Lawmakers in self-isolation are taking it one step at a time

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Two local lawmakers encouraged to take it one step at a time amid self-isolation after one lawmaker tested positive for COVID-19, prompting 236 lawmakers and their staff to go into self-isolation for 14 days.

Sen. Brandon Beach, R-Alpharetta received a positive test, after turning up for Monday’s special session. The special session was to pass a

one step at a time

Sen. Brandon Beach (R-Alpharetta) tested positive for COVID-19, prompting all of Georgia’s lawmakers to go into self-isolation.

joint resolution agreeing with Governor Brian Kemp’s emergency declaration. Now, all 236 law makers and their staff have been told to self-isolate 14 days. To read the memo posted to by the Georgia House of Representatives, go here.

For Sen. Chuck Payne, R-Dalton said he is taking each day as it comes.

“We just roll with it,” he said, adding he considers himself fortunate that his children are grown and on their own.

“There are some who still have small children at home and their situation is different,” he said.

One of those with small children is Rep. Kevin Cooke, R-Carrollton. Cooke and his wife, Crystal, have two daughters, Ella, 8 and Sadie, 6. Cooke said he feels great and has no symptoms, but is taking the isolation seriously.

Cooke said it’s been tough in that his girls are used to giving him hugs and climbing up in his lap while he sits in the recliner and now there is no contact.

one step at a time

Sen. Kevin Cooke (R-Carrollton) said he hopes people will continue to shop online at small, local businesses. He is currently feeling fine but in self-isolation after being exposed to COVID-19 in legislation.

“They ask ‘when will I be able to give you a hug again?’ It’s difficult,” said Cooke. “I hate it.”

While Payne isn’t facing those kind of questions, he did say his family decided not to have a birthday celebration for their first grandchild, who will turn one later this month.

“We have to take the good with the bad,” he said “We just need to keep moving in the right direction until we get were we need to be.”

Reassuring the public

Both have given Governor Brian Kemp a voice of support and praise in the state’s handling of the Corona virus pandemic.

“It’s unprecedented and we’ve never seen this situation before,” said Cooke. “I commend our President (Donald Trump) and in particular our governor for keeping Georgia and it’s residents safe while at the same time maintain freedom and liberty of the individual.”

Payne agreed. “It’s amazing how the state and local government and everyone is

one step at a time

Rep. Chuck Payne (R-Dalton) holds his first grandson, Jonah, during session, last year. He said while they will not celebrate the baby’s first birthday, he is feeling confident that Georgia is headed in the right direction with COVID-19.

operating on the fly. It’s brand new to us. No one has been through it but we’re working together.”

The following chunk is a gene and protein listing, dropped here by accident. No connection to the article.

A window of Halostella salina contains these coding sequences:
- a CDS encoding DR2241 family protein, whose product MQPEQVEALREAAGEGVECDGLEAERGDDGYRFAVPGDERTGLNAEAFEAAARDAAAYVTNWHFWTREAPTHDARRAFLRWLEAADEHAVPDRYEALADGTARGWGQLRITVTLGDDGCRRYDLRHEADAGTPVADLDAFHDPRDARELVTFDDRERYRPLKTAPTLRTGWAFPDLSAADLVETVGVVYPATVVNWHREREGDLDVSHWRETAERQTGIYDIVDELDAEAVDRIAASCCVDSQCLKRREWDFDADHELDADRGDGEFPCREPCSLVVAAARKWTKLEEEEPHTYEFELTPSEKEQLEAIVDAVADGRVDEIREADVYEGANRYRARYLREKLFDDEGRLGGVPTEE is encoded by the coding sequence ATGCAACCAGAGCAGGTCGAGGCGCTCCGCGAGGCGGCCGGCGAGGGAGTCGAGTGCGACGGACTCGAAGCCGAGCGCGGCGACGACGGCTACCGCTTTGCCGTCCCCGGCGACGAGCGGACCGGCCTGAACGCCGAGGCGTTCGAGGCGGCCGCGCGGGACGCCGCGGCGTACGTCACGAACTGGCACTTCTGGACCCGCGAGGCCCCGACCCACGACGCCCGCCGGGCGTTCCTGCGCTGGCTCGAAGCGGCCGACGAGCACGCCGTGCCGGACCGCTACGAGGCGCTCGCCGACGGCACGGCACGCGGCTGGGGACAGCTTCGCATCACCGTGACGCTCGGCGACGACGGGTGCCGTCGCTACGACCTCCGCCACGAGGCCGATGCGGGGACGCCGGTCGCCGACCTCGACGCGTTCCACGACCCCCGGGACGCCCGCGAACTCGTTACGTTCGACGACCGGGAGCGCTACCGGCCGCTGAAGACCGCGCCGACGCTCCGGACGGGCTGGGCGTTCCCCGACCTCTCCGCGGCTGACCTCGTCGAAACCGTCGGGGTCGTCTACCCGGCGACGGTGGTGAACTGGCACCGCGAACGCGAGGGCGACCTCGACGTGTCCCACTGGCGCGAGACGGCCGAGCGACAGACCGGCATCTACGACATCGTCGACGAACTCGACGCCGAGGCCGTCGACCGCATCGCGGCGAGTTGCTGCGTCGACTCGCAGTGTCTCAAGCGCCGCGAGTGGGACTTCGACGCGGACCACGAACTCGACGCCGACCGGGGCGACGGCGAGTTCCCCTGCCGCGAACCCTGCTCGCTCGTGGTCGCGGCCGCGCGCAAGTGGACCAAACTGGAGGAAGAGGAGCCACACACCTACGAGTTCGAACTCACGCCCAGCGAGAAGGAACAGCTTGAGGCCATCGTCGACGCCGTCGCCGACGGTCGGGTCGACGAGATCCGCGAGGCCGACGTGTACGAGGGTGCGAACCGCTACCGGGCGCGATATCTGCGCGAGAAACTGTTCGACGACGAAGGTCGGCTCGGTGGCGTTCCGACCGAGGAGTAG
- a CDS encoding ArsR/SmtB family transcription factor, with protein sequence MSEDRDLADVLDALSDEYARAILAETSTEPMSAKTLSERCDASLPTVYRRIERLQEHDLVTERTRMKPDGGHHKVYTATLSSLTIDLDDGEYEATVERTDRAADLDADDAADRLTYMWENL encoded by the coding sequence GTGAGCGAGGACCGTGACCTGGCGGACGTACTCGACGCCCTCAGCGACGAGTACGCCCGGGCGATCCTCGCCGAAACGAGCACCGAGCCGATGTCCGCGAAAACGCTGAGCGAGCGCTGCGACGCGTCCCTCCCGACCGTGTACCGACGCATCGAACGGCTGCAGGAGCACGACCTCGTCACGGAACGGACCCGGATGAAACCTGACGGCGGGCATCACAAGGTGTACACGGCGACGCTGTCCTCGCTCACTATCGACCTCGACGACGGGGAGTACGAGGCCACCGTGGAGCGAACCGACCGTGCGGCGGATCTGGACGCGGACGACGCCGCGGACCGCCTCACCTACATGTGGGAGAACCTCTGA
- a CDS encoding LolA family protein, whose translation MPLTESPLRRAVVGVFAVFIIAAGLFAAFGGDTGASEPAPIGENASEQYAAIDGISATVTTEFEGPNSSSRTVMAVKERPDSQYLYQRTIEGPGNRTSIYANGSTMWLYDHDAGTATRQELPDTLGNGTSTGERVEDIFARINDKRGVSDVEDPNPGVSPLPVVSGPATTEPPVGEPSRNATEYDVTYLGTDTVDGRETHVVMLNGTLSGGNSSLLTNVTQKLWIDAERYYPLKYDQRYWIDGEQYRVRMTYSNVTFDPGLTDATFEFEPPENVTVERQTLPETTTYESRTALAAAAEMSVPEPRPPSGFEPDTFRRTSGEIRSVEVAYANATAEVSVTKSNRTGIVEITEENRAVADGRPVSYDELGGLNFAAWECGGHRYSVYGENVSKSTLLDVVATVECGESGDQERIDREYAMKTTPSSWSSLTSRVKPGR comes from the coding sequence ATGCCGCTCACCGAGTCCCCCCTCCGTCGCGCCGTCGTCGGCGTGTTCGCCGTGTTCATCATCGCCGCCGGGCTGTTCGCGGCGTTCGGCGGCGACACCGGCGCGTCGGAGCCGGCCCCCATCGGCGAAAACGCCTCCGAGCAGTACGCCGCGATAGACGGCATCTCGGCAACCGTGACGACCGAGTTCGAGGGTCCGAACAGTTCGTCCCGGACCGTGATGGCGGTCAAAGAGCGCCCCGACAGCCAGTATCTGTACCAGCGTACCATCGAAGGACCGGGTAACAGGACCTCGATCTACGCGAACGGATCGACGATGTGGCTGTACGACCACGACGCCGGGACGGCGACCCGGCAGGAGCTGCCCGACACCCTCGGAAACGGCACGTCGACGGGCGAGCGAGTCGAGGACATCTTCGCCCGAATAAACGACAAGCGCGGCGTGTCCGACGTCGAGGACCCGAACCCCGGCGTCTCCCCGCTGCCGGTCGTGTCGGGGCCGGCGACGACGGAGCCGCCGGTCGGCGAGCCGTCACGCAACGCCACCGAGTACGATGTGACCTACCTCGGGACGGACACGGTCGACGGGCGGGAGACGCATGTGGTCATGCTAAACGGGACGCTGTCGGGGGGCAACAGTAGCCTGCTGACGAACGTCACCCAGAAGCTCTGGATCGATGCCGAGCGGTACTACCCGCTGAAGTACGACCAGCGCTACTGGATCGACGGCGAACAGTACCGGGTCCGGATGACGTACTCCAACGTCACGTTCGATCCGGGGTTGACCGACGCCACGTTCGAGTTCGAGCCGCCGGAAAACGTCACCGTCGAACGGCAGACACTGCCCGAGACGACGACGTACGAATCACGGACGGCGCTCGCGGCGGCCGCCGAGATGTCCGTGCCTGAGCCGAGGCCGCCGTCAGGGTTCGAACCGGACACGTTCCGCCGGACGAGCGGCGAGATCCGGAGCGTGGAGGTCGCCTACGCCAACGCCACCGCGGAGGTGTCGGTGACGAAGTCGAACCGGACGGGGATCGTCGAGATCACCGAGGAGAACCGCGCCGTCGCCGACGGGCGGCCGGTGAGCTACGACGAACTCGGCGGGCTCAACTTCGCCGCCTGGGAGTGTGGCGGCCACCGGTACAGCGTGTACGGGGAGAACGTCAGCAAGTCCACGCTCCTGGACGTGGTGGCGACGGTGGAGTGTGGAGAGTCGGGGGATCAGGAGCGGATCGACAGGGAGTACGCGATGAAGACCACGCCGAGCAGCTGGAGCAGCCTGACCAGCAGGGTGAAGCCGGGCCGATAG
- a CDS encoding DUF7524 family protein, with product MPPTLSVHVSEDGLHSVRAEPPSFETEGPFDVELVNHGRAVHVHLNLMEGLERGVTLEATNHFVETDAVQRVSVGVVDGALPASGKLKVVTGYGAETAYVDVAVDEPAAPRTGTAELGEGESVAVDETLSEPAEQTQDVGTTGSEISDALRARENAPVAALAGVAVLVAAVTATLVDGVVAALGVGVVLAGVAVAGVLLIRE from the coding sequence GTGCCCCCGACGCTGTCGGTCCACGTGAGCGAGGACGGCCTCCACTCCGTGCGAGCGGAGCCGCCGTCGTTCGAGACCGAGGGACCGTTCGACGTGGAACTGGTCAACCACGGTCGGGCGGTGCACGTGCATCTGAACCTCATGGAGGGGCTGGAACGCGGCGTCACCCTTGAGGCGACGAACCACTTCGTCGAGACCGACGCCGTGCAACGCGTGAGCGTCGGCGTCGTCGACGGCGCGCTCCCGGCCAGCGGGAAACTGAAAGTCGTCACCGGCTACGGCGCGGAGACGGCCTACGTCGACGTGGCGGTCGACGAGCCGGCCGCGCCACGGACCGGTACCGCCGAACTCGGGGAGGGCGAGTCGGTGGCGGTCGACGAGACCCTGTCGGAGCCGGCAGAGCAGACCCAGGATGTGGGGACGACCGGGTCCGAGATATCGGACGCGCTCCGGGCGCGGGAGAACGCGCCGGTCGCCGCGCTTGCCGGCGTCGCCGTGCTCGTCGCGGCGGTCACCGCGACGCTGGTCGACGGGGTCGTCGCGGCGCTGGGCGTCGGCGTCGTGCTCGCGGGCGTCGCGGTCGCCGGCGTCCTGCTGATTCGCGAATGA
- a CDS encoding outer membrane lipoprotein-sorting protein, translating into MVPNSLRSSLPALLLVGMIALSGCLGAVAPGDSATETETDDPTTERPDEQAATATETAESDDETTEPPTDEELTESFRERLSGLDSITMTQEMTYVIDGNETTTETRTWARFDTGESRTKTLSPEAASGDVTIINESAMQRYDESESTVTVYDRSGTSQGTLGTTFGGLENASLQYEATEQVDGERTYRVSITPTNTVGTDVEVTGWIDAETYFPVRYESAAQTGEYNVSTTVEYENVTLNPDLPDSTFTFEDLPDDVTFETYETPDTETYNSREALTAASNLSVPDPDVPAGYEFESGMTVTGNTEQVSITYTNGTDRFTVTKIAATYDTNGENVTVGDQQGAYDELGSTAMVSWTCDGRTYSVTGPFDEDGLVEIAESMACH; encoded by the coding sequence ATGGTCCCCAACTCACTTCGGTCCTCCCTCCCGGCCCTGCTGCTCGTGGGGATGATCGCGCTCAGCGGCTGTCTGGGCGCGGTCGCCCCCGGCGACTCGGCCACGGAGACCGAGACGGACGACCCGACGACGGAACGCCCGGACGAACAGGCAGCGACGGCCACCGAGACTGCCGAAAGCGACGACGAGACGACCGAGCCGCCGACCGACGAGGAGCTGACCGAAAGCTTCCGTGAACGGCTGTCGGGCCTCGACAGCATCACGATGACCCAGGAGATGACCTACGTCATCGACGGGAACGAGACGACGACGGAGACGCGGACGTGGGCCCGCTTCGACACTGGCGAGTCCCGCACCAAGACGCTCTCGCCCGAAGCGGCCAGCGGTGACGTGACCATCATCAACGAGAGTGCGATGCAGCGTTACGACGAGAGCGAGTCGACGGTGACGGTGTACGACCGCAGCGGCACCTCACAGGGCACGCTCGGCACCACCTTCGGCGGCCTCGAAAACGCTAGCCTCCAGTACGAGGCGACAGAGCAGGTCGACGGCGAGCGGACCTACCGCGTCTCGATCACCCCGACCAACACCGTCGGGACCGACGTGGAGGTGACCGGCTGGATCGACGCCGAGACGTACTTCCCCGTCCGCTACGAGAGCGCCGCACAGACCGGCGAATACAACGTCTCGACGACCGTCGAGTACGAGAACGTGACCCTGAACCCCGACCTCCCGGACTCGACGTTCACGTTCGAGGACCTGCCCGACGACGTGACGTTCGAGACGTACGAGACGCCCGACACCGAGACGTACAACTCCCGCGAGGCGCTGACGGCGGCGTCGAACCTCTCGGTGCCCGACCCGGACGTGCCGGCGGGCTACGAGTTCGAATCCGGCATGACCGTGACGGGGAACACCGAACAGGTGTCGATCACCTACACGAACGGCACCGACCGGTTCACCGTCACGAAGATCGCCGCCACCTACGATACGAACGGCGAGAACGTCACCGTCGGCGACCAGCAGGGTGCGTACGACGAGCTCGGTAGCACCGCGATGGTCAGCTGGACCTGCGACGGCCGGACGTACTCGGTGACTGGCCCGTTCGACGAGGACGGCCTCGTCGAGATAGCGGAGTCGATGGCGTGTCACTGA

“The action (Kemp) and the legislature is taking is helping slow down the curve. It’s been dramatic,” said Cooke.

Payne said the private sector is also taking the initiative to keep their employees and the public safe.

“People have taken action on their own so we don’t have to step in,” said Payne. “They are doing that for themselves.”

Cooke said officials are working to find a balance and try to curb panic.

“There is a lot of misinformation,” said Payne.

Impact on business

Both lawmakers stressed the importance of continuing to shop, online, especially with the smaller, local businesses.

“Small businesses are being hit the hardest,” said Cooke, encouraging people to order online.

Keeping the faith

Payne said history has been a great benefactor in this situation.

“We can look back and see why the Greatest Generation was called that. They were just coming out of a tremendous financial depression when they were hit with a massive war, but they never asked what was in it for them. That’s what made them great and that’s what we can do. We can serve others and become good neighbors again,” said Payne.

“When the President Trump called for a day of prayer for our nation, I thought it was a great step. That’s the best step moving forward, asking the almighty God to watch over our state and country,” said Cooke.

Payne likens the pandemic and the new restrictions to the 25-mile road marches he would do four times a year while serving with the 82nd Airborne.

“We’d parachute in, grab our gear and guns and march 25-miles back,” he recalled. “The first 15-miles were easy. We’d talk and joke around, keeping our eyes on the horizon.

“After that, it would get quiet and the last five miles were the hardest. We’d have quarter-size blisters on our feet and no one would look at the horizon. They were focusing on the ground in front of them, the next three feet.

“That’s what we have to do, focus on the next three feet on what we can control and trust God with the rest of it. We’ll get there.”

Read about Trumps COVID-19 guidelines, here.

See how local small businesses are supporting each other. Read our coverage here.






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